If you dip your finger repeatedly onto the surface of still water, you produce waves. The more frequently you dip your finger, the lower the wave frequency and the longer the wavelengths. higher the wave frequency and the shorter the wavelengths. Strangely, both of these. None of these. Answer: B Explanation: Strange indeed, if you seriously answered c.!

The speed of a wave can be found by multiplying its frequency by the
period. wavelength. amplitude. None of the above. Answer: B

The speed of a wave can be found by multiplying its frequency by the
period. wavelength. amplitude. None of the above. Answer: B

The vibrations along a transverse wave move in a direction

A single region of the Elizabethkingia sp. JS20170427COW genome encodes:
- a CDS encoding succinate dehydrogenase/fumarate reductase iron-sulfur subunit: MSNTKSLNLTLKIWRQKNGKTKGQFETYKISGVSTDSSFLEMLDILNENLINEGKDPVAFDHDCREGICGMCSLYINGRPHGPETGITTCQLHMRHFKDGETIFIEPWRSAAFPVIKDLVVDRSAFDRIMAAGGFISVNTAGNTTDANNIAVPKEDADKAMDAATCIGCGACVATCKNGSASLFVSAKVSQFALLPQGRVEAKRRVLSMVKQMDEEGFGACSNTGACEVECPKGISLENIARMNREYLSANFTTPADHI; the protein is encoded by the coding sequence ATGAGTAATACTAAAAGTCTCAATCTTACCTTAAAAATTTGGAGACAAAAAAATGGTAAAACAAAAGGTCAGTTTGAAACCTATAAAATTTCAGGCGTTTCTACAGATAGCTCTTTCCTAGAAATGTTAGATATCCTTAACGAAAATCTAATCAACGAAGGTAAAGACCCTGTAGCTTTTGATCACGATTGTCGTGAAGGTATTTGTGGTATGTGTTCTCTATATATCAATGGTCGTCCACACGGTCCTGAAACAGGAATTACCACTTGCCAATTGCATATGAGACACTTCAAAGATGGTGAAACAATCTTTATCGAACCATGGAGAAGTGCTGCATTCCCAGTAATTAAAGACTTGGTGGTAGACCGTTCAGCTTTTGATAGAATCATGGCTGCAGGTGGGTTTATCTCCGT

along the wave. perpendicular to the wave. Both of these. None of these. Answer: B

The vibrations along a transverse wave move in a direction
along the wave. perpendicular to the wave. Both of these. None of these. Answer: B

The vibrations along a longitudinal wave move in a direction
along the wave. perpendicular to the wave. Both of these. None of these. Answer: A

The vibrations along a longitudinal wave move in a direction
along the wave. perpendicular to the wave. Both of these. None of these. Answer: A

A common example of a longitudinal wave is
sound. light. Both of these. None of these. Answer: A

A common example of a longitudinal wave is
sound. light. Both of these. None of these. Answer: A

Wave interference occurs for
water waves. sound waves. light waves. All of these. Answer: D

Wave interference occurs for
water waves. sound waves. light waves. All of these. Answer: D